2.28.18 — Who Pays for Museums?

The Met has it all—great art, astounding exhibitions, and record attendance. Where museum expansions elsewhere have produced nasty real-estate deals and dubious architecture, the Cloisters, the Met Breuer, and its beloved home on Fifth Avenue have never looked better. Why then is it raising admission for so many?

For all its signs of success, the Met is losing friends and losing money. It has cut staff, fired its last director, and delayed renovation of its twentieth-century wing. And now it will do the unthinkable: Mark Flood's Career Suicide (Zach Feuer, 2014)as of March 1, 2018, “pay what you will” may not apply to you. Those who care about the arts are not happy. They are also pointing fingers—often as not at that former director, Thomas P. Campbell.

For anyone from New York State, “suggested admissions” will still be just that, a suggestion. (Why the entire state, when the Met gets so much of its public funding from the city? Politics and tax deductions are a messy business.) So will students in and around the city. The museum promises not to turn away New Yorkers without an ID, for now, and kids under twelve will still get in free. Anyone else, though, must pay in full.

How did the museum mess up its finances despite soaring revenues? As much as anything, it took on too much when it rented and renovated the Whitney’s former home on Madison Avenue, as the Met Breuer—and I have wrapped this into an earlier critique of museum expansions inspired by Ben Davis as a longer review and my latest upload. It also accepted a huge gift from a trustee and right-wing political funder, David Koch, only to spend it on LED lights and pointless changes to its outdoor fountains. One can make a good case for the Met Breuer as a short-term investment in the display of recent art and the saving of a New York landmark, and gifts often come with strings attached. Then, too, for all Campbell’s strengths as a curator and weakness as a financial manager, the board almost surely chose in favor contemporary art and eye candy, much as Davis says. Maybe Philippe de Montebello, his fabled predecessor, could have stood up to the board, but he also did more than anyone to commercialize the Met—and, with the Lehman wing and European sculpture court, to undertake its most tasteless expansion.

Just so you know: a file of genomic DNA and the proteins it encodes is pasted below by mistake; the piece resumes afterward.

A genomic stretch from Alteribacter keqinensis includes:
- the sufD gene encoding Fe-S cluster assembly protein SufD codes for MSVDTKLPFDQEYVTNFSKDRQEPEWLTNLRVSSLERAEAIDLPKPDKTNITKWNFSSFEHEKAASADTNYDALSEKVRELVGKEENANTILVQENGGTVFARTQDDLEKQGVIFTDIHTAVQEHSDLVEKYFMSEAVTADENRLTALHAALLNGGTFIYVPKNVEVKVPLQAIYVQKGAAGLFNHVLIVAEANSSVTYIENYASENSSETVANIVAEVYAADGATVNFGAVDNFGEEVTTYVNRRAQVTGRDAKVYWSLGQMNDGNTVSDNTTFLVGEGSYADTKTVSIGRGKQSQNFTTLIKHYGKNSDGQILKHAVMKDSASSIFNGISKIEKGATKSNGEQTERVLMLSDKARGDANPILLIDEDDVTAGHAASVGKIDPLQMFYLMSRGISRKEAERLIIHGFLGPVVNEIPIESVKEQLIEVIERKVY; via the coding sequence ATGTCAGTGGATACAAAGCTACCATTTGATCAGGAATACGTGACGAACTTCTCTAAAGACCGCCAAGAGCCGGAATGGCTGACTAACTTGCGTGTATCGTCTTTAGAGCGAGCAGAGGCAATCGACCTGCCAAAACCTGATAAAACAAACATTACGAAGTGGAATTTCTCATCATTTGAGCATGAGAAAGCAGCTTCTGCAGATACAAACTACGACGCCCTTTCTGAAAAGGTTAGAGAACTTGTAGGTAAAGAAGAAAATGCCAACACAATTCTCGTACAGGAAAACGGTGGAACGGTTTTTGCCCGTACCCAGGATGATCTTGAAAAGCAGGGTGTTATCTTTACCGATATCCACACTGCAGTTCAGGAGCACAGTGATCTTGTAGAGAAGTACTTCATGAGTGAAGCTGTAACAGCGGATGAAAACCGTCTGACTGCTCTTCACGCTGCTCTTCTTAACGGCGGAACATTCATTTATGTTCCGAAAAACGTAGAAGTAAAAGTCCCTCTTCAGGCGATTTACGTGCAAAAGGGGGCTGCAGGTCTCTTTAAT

All is not lost, though, and one of the most convincing objections also helps explain why. The problem with high ticket prices is not just whom they exclude. It is also that they discourage museum-going as a way of life, as regular as catching or streaming a movie. It takes long acquaintance (or a good critic) to make art meaningful, not “just looking,” and that can make an adult’s life more meaningful as well. The Met is on the right track, then, in welcoming locals and students. More fully private museums charge at least as much.

Money has to come from somewhere, although less than a sixth comes from admissions, and people on vacation expect to spend money. That has drawbacks, if it makes New York a destination for the rich alone—and if art becomes as touristy as Broadway. Still, a museums can resist the demand for crowd pleasers, and the toxic mix of art and money is not going away any time soon. As an alternative to mandatory prices, some suggest a surcharge for special exhibitions. That would only encourage blockbusters, and exhibitions should be a way of life, too. They attract newcomers to art, make figures like Michelangelo more than a cliché, and introduce lesser artists and aspects of the permanent collection at that.

Still, something has gone terribly wrong, and there has to be another way to ask who pays. For starters, extend “pay what you will” to everyone in the New York area and to artists everywhere—or at the very least to everyone who commutes to work in the city. Second, other museums should not be off the hook. They could start their free evening (currently Fridays after seven at the Morgan Library or the Whitney) sooner or, better still, make an afternoon each week as cheap for locals as the Met. That might hinge on federal and state arts funding, but it should be part of the solution, too. Last, critics can stop fawning and insist that museums tempted by growth stick to their mission.

Read more, now in a feature-length article on this site.